This post has been updated to reflect the events of the second portion of the first primary debate.
Well, the second portion of the first Democratic primary debate came and went on Thursday night, and climate change fared only a bit better than it did the first night. Candidates spent about 10 minutes discussing the issue, an increase of around two minutes from how much time the first batch of candidates spent talking about the subject on Wednesday. What was different this time around?
Moderator Chuck Todd sharpened his questions a bit, kicking off the climate change portion of the debate with a question about what can be done about worsening wildfires in California. Candidates responded with answers crafted at pinpointing issues voters in specific regions of the U.S. face: Kamala Harris talked about her experience speaking to wildland firefighters, and Pete Buttigieg commented on horrific flooding in the Midwest. In the next round of questions, Bernie Sanders tried to focus the conversation on the role the oil and gas industries play in worsening the crisis, John Hickenlooper derided the “socialist” goals laid out in the progressive Green New Deal proposal, and Eric Swalwell argued that the younger generations have the appropriate solutions to the crisis.
All in all? A passionate 10 minutes of conversation about the single biggest issue of our time. But still not enough, especially according to the youth activist group the Sunrise Movement, who tweeted that the climate section of the debate lasted around the same length of time as a “bathroom break.”
What is the greatest geopolitical threat to the United States? That was the question NBC’s Chuck Todd posed to 10 Democratic candidates for president during the first primary debate on Wednesday night. Four of them said climate change: Beto O’Rourke, Elizabeth Warren, Cory Booker, and Julian Castro.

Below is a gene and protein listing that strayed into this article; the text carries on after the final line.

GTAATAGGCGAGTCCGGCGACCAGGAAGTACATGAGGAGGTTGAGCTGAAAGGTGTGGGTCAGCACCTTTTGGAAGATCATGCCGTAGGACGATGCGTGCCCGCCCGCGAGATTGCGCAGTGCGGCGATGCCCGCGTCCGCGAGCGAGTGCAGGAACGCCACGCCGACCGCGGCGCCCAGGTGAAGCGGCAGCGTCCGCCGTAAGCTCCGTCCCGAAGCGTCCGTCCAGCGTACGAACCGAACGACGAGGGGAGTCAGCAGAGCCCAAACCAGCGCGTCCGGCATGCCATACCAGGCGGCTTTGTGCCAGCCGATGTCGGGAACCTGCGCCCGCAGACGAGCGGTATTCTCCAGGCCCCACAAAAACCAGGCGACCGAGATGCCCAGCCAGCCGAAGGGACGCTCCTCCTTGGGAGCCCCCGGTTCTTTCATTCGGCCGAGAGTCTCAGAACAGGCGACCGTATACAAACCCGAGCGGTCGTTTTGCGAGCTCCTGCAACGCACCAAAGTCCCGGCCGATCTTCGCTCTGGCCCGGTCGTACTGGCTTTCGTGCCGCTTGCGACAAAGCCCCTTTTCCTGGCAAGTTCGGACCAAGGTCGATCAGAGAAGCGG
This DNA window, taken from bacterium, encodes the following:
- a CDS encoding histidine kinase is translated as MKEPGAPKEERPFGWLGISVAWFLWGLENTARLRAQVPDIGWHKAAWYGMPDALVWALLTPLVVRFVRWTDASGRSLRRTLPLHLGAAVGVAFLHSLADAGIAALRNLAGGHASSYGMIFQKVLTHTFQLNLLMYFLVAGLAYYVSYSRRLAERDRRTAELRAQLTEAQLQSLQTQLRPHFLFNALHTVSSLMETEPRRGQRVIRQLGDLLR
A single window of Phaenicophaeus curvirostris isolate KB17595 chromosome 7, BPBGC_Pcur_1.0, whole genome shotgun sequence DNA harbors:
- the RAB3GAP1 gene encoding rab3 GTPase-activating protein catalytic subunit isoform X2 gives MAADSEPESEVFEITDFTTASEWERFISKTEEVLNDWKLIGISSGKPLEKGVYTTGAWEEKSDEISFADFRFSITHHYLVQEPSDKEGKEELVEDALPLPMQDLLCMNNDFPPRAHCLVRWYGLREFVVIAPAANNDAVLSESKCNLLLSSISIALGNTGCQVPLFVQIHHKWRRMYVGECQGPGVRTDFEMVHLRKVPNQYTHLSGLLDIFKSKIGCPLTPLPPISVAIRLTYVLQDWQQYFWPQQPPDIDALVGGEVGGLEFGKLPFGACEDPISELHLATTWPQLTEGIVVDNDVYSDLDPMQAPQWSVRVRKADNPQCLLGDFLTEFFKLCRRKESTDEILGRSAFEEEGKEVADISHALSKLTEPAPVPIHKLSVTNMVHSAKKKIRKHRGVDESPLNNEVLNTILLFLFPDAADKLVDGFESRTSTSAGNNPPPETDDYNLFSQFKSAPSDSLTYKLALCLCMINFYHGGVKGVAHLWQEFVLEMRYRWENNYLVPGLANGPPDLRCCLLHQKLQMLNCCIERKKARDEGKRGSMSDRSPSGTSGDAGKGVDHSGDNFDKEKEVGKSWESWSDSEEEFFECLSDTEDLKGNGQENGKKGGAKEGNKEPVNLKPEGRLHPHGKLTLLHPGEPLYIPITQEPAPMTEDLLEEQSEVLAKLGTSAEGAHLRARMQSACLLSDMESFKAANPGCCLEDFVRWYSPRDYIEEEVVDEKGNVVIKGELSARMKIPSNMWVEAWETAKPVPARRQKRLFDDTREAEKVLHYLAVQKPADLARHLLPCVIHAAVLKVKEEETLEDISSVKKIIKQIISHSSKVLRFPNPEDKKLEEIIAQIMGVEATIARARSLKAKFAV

The response from Washington Governor Jay Inslee, the self-proclaimed climate candidate? “Donald Trump.”
The other candidates said nuclear war, China, and Russia. So ended a lightning-quick round of questions about climate change during the first Democratic debate in Miami. Most of the event was dedicated to other issues, like health care, immigration, jobs, and the pay gap. For the first 90 minutes or so, moderators steered clear of the climate crisis, even though the debate took place during a week that broke heat records in a city that’s rapidly sinking into the sea. But candidates managed to sneak tidbits of their climate plans into their answers anyhow.
Right off the bat, Warren said the economy was working for big oil companies, but not for ordinary people. She was also quick to focus on the climate crisis while talking about her industrial policy proposal, framing it as an opportunity for American innovation. “There’s going to be a worldwide need for green technology,” she said to applause. “We can be the ones to provide that.”
And then, of course, Inslee mentioned his $9 trillion climate change plan and the good-paying, union jobs it would create. Early on in the debate, though, Inslee took a break from his signature issue, focusing instead on showing voters that he can speak with confidence about topics like immigration and health care.
Beto O’Rourke, the stealth climate candidate this debate, said he would help cities become resilient in the face of impending climate disaster. “We in our administration are going to fund resiliency in those communities in Miami, in Houston, Texas, those cities that are on the frontlines of climate change today.” He also focused on farmers dealing with the fallout of flooding in the Midwest, particularly in San Juan, Iowa, a city he visited recently on the campaign trail. The former Texas representative surprised activists when he released an ambitious, $5 trillion climate action plan in April.
In the last presidential election cycle in 2016, only 1.5 percent of moderator questions focused on climate change. This time around, moderators grilled candidates on their plans for everything from carbon taxes to climate resiliency.
By the end of the debate, two things were clear: the amount of time dedicated to climate change this debate — less than nine minutes — was still not enough. And Jay Inslee isn’t the only climate hawk running for president.